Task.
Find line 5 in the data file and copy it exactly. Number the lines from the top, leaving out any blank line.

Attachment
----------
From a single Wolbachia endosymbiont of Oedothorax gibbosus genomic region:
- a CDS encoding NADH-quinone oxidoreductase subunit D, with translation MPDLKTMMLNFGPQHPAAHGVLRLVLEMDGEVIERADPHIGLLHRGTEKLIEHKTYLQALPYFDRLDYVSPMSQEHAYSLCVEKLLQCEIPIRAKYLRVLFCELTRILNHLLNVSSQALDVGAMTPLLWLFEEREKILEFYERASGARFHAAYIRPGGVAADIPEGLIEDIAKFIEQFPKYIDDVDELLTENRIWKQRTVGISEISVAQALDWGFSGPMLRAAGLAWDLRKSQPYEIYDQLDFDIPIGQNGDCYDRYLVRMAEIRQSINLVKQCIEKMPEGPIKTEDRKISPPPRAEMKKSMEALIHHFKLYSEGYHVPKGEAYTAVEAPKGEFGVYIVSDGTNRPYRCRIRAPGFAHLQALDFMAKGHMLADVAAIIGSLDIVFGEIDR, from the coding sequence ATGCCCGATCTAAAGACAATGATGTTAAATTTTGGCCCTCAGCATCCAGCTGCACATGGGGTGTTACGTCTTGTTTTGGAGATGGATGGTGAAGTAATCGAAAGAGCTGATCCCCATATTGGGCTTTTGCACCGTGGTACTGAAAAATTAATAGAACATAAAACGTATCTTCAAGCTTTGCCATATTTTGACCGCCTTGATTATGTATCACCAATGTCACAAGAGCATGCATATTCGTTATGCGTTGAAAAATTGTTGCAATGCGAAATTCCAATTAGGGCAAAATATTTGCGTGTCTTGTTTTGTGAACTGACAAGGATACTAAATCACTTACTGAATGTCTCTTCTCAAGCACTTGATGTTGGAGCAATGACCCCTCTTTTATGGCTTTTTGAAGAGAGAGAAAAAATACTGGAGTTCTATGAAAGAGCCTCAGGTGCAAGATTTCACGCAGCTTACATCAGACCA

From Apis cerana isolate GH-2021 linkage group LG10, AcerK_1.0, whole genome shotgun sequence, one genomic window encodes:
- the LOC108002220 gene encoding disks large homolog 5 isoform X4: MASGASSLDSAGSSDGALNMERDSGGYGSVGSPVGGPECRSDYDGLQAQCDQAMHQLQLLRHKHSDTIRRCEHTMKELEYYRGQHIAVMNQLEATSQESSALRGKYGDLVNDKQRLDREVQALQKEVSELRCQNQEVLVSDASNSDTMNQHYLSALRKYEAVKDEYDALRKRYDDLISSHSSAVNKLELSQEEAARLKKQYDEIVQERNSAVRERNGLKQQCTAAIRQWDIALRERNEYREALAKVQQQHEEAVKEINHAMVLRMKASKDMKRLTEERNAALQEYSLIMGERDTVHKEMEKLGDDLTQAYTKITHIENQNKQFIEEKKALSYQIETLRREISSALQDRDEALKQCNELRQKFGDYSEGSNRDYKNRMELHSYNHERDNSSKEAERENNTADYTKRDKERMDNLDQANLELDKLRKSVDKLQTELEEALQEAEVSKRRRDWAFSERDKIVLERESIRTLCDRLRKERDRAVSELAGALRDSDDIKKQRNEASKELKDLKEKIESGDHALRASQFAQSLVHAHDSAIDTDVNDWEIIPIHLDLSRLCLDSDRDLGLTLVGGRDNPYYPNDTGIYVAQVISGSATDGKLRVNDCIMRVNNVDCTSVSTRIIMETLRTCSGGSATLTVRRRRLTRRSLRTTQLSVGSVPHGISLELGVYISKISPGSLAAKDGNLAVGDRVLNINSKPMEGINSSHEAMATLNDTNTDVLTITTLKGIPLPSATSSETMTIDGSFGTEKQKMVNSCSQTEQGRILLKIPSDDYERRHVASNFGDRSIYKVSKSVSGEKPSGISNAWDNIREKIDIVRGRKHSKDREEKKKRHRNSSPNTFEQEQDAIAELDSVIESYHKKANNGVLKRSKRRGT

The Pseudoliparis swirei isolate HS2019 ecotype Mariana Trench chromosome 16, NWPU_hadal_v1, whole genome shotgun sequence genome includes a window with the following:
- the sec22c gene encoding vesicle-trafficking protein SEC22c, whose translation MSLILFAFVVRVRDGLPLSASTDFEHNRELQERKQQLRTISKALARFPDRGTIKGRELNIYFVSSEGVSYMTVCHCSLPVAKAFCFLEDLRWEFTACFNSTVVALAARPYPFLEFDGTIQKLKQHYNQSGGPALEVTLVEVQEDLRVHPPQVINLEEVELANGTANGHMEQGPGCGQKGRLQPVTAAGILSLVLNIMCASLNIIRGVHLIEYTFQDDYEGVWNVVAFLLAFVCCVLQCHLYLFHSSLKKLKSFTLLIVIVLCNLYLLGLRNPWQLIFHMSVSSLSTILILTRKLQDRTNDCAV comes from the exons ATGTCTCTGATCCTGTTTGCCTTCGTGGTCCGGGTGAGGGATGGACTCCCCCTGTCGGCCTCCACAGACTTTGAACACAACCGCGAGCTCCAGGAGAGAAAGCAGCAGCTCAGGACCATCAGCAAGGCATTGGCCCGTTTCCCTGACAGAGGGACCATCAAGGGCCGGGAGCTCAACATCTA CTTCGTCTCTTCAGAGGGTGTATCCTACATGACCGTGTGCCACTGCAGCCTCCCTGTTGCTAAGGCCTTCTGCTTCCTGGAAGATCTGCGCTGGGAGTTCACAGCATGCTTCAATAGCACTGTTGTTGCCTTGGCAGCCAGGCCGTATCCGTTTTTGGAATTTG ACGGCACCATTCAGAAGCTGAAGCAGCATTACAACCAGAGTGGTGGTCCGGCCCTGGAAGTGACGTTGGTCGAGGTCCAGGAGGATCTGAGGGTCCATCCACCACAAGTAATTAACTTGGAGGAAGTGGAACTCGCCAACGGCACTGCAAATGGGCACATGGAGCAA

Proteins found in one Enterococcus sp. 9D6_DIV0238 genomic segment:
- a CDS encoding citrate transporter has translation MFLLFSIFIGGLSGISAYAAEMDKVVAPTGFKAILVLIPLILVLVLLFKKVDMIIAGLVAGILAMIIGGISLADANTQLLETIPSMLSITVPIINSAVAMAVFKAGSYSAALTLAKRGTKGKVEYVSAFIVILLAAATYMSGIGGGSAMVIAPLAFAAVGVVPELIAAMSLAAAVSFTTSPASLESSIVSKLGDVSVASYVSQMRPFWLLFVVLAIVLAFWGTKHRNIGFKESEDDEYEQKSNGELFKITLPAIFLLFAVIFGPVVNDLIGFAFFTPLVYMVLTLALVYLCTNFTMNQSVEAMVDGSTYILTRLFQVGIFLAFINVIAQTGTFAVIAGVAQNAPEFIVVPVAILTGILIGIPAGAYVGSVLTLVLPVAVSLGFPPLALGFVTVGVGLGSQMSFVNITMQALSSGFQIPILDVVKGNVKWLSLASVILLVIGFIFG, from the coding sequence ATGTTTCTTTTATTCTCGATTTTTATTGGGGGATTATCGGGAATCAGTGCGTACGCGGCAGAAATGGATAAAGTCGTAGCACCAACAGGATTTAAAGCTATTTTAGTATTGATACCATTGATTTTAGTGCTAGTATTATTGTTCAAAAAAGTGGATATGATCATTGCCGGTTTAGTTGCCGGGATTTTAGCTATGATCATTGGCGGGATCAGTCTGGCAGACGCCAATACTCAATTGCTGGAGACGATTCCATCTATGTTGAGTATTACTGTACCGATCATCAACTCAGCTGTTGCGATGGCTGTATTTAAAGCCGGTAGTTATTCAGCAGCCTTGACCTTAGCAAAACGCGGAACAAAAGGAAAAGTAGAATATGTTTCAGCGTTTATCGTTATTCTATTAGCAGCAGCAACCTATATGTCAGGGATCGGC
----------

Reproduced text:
The Pseudoliparis swirei isolate HS2019 ecotype Mariana Trench chromosome 16, NWPU_hadal_v1, whole genome shotgun sequence genome includes a window with the following: